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      Imbalances in the eye lens proteome are linked to cataract formation

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          Most cited references 56

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          NIH Image to ImageJ: 25 years of image analysis

          For the past twenty five years the NIH family of imaging software, NIH Image and ImageJ have been pioneers as open tools for scientific image analysis. We discuss the origins, challenges and solutions of these two programs, and how their history can serve to advise and inform other software projects.
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            Age-related nuclear cataract-oxidation is the key.

            Age is by far the biggest risk factor for cataract, and it is sometimes assumed that cataract is simply an amplification of this aging process. This appears not to be the case, since the lens changes associated with aging and cataract are distinct. Oxidation is the hallmark of age-related nuclear (ARN) cataract. Loss of protein sulfhydryl groups, and the oxidation of methionine residues, are progressive and increase as the cataract worsens until >90% of cysteine and half the methionine residues are oxidised in the most advanced form. By contrast, there may be no significant oxidation of proteins in the centre of the lens with advancing age, even past age 80. The key factor in preventing oxidation seems to be the concentration of nuclear glutathione (GSH). Provided that nuclear GSH levels can be maintained above 2 mm, it appears that significant protein oxidation and posttranslational modification by reactive small molecules, such as ascorbate or UV filter degradation products, is not observed. Adequate coupling of the metabolically-active cortex, the source of antioxidants such as GSH, to the quiescent nucleus, is crucial especially since it would appear that the cortex remains viable in old lenses, and even possibly in ARN cataract lenses. Therefore it is vital to understand the reason for the onset of the lens barrier. This barrier, which becomes apparent in middle age, acts to impede the flow of small molecules between the cortex and the nucleus. The barrier, rather than nuclear compaction (which is not observed in human lenses), may contribute to the lowered concentration of GSH in the lens nucleus after middle age. By extending the residence time within the lens centre, the barrier also facilitates the decomposition of intrinsically unstable metabolites and may exacerbate the formation of H(2)O(2) in the nucleus. This hypothesis, which is based on the generation of reactive oxygen species and reactive molecules within the nucleus itself, shifts the focus away from theories for cataract that postulated a primary role for oxidants generated outside of the lens. Unfortunately, due to marked variability in the lenses of different species, there appears at present to be no ideal animal model system for studying human ARN cataract.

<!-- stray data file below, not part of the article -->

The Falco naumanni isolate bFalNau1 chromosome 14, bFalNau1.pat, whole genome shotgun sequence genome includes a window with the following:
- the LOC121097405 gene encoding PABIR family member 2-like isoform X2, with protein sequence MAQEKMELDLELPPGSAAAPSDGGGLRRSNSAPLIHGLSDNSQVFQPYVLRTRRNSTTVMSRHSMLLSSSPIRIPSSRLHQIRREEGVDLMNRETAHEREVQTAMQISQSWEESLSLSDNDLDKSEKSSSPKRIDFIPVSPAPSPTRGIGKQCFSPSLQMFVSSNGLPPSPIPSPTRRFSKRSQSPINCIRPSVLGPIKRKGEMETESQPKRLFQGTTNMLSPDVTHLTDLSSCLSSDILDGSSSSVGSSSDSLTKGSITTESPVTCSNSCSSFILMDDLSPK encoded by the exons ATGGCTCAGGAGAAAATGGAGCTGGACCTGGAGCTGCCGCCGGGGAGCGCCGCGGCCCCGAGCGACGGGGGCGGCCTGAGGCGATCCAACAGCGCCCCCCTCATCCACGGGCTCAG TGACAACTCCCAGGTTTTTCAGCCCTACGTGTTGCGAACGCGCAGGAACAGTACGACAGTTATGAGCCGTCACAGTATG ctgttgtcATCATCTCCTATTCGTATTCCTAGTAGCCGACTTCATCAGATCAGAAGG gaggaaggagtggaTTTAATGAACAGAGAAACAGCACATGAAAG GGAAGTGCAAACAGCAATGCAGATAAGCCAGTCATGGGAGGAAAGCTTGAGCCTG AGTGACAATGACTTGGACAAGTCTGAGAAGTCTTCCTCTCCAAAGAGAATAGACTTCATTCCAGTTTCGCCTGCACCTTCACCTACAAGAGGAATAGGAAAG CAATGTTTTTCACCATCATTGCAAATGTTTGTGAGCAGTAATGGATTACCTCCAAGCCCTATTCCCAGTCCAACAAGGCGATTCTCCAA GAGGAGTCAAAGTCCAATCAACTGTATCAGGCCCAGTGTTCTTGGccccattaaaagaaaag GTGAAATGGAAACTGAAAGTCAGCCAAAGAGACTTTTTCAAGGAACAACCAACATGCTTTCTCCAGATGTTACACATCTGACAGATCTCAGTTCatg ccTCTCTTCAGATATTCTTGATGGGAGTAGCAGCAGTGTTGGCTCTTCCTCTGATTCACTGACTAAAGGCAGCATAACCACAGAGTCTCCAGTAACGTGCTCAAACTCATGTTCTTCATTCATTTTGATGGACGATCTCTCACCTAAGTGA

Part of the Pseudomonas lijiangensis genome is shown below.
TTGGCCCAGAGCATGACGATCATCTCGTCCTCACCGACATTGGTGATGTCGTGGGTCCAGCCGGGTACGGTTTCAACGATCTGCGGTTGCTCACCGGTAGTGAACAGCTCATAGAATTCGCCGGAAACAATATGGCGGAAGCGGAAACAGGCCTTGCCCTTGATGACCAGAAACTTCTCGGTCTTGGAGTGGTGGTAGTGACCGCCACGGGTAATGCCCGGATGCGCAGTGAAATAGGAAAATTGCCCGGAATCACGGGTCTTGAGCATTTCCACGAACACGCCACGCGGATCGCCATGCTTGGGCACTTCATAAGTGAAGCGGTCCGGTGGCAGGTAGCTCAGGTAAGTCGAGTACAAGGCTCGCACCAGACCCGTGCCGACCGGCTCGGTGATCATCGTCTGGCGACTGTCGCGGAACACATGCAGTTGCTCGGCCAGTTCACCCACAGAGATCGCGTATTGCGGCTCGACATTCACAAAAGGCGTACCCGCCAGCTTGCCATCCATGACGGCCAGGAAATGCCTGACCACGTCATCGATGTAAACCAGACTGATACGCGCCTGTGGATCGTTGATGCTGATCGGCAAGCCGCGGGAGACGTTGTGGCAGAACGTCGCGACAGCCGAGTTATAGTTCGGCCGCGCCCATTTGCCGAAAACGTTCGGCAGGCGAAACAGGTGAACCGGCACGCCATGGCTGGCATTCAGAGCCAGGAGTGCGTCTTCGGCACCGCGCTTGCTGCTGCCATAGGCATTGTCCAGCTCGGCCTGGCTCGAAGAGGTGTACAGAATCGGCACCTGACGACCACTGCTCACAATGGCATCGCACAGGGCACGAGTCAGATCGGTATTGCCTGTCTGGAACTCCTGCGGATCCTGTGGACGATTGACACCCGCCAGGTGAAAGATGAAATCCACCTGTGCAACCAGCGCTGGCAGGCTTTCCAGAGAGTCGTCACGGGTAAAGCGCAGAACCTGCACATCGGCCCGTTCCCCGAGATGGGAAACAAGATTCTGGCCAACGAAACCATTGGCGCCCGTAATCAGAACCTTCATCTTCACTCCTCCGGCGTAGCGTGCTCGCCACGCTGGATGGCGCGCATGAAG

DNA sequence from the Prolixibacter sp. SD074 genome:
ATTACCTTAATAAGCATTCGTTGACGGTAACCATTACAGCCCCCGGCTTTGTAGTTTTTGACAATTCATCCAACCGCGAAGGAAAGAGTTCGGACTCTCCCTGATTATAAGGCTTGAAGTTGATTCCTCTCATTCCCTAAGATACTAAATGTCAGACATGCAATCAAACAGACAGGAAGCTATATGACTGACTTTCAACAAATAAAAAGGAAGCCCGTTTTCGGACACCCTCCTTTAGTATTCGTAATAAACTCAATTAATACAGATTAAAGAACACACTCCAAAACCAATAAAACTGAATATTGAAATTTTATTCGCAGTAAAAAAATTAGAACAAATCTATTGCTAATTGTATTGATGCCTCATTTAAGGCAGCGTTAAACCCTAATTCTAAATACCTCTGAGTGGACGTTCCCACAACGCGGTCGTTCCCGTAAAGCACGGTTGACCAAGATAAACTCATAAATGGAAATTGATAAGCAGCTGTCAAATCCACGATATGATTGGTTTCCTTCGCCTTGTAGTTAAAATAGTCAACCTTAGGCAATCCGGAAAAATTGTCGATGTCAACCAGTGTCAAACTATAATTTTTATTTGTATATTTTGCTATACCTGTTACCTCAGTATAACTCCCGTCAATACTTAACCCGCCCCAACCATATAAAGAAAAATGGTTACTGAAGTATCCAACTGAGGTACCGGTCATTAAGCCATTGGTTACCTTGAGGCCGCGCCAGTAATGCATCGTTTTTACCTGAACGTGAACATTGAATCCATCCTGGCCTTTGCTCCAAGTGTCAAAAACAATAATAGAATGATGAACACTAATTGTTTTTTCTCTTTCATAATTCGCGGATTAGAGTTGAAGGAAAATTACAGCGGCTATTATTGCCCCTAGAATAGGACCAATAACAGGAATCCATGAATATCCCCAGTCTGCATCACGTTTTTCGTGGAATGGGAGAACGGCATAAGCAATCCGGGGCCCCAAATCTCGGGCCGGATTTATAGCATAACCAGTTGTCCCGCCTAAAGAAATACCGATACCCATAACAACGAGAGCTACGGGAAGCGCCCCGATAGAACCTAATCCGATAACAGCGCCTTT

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              Probability-based protein identification by searching sequence databases using mass spectrometry data

              Several algorithms have been described in the literature for protein identification by searching a sequence database using mass spectrometry data. In some approaches, the experimental data are peptide molecular weights from the digestion of a protein by an enzyme. Other approaches use tandem mass spectrometry (MS/MS) data from one or more peptides. Still others combine mass data with amino acid sequence data. We present results from a new computer program, Mascot, which integrates all three types of search. The scoring algorithm is probability based, which has a number of advantages: (i) A simple rule can be used to judge whether a result is significant or not. This is particularly useful in guarding against false positives. (ii) Scores can be compared with those from other types of search, such as sequence homology. (iii) Search parameters can be readily optimised by iteration. The strengths and limitations of probability-based scoring are discussed, particularly in the context of high throughput, fully automated protein identification.
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                Author and article information

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                Journal
                Nature Structural & Molecular Biology
                Nat Struct Mol Biol
                Springer Science and Business Media LLC
                1545-9993
                1545-9985
                January 11 2021
                Article
                10.1038/s41594-020-00543-9
                © 2021

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